3. Another way  you as an educator can use PowerPoint is by making an interactive quiz using PowerPoint. Create a quiz and have students use it to guide their learning and goals. Take it to the next step and have the students make the quizzes for each other, this way the students are using their 21st century skills while mastering the concept. Check out this video for a how to guide of making interactive quizzes using PP:

I would love to hear other ways teachers are having students use PowerPoints in the classroom. Please share in the comment section.

Applying 21st Century Skills with Common Core and Trading Cards

“Critical thinking is thinking about your thinking while you’re thinking in order to make your thinking better.”  by Richard Paul

My new favorite FREE tool for the classroom, for grades 3-12, is Trading Cards; which is an iOS App and also web based  by ReadWriteThink. This tool is user-friendly  and allows students to practice 21st century skills with integration of Common Core Curriculum. The Trading Card tool gives students a choice to demonstrate their literacy knowledge by creating a trading card about a real or fictional character.

When you use this tool in the classroom, the learners apply all their 21st century skills. The students  have to….

– critically think about the information they need to write in each section. The sections have guiding questions to help the students if they need it.

– communicate the information in 120 characters or less per section.

– create the card adding a picture of the character they are describing.

– collaborate if you have the students work together.

The tool is user friendly and the creator can chose different backgrounds/designs and can also organize the cards by putting them in different collections. My favorite feature is that you can also share the cards multiple ways. One way is you can download them to your camera roll and then upload them to Edmodo or Gaggle accounts and have class discussions about the cards. Having students create cards based on characters in their books help them think about perspective in a creative way. This is also a great way for students to reflect on a biography they have read to synthesize the information.  There are a lot of lesson plans already created for grades 3-12, check them out here.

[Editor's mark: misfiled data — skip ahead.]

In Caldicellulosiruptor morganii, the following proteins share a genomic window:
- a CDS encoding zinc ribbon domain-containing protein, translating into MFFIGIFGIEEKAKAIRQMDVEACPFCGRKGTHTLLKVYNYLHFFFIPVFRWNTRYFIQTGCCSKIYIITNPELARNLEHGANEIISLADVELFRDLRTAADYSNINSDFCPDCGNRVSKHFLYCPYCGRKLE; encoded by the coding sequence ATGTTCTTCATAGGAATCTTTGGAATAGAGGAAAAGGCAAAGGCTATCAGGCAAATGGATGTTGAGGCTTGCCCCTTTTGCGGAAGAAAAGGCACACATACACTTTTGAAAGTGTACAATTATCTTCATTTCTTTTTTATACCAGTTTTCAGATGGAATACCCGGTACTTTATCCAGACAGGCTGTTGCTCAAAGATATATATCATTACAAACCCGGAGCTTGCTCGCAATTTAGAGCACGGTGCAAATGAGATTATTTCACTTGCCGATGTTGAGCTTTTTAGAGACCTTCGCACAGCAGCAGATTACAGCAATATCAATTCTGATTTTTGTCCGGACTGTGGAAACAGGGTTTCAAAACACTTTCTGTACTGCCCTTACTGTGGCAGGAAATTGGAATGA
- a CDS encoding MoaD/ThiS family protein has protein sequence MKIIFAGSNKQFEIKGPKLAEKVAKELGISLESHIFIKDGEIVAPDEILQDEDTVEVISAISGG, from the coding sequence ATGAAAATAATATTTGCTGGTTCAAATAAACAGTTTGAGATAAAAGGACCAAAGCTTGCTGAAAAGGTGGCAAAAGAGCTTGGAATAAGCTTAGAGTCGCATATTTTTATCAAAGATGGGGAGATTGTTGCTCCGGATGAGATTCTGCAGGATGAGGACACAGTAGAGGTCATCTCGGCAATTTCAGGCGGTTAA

Here is the one I created on Steve Jobs on my iPad, then saved it to my camera roll.


If you have used ReadWriteThink- Trading Cards in the classroom I would love to know how; please share in the comment section.

10 Reasons You Should Blog with Your Students

“A blog is merely a tool that lets you do anything from change the world to share your shopping list.” Unknown


Blogging is a powerful tool that meets many Common Core Standards for grades K-12. It also provides students with higher order thinking skills across all subjects. You can blog in math by having the students reflect on their topic such as fractions and how it connects to the real world. In Social Studies, you could have students give their opinion on a topic such as a new law or you can have students synthesize a science experiment. Here are my top ten reasons why students should blog no matter what age or subject area.

It teaches the students to…

1. be authentic writers

2. how to communicate with digital tool

3. be effective digital citizens

4. that they have a voice

5. how to comment through comprehending as well as critiquing

6. to understand other perspectives and cultures

7. to build strong content knowledge

8. to reflect on their work and ideas

9. to draw evidence from literary or informational texts to support their ideas

10. to produce and publish writing

Creating expectations and a rubric of how you want your students to blog is helpful when you are first starting. It’s important to set a purpose for each blog post and emphasize the content! Remember you can add mutlimedia such as hyper links, videos etc. to blog posts as well. Having kids that are in Kindergarten blog through using pictures is a great way to start teaching them about digital footprints.

Here is a great link that has some tips in helping you get started with blogging in your classroom.

Please share the ways you have used blogging in your classroom.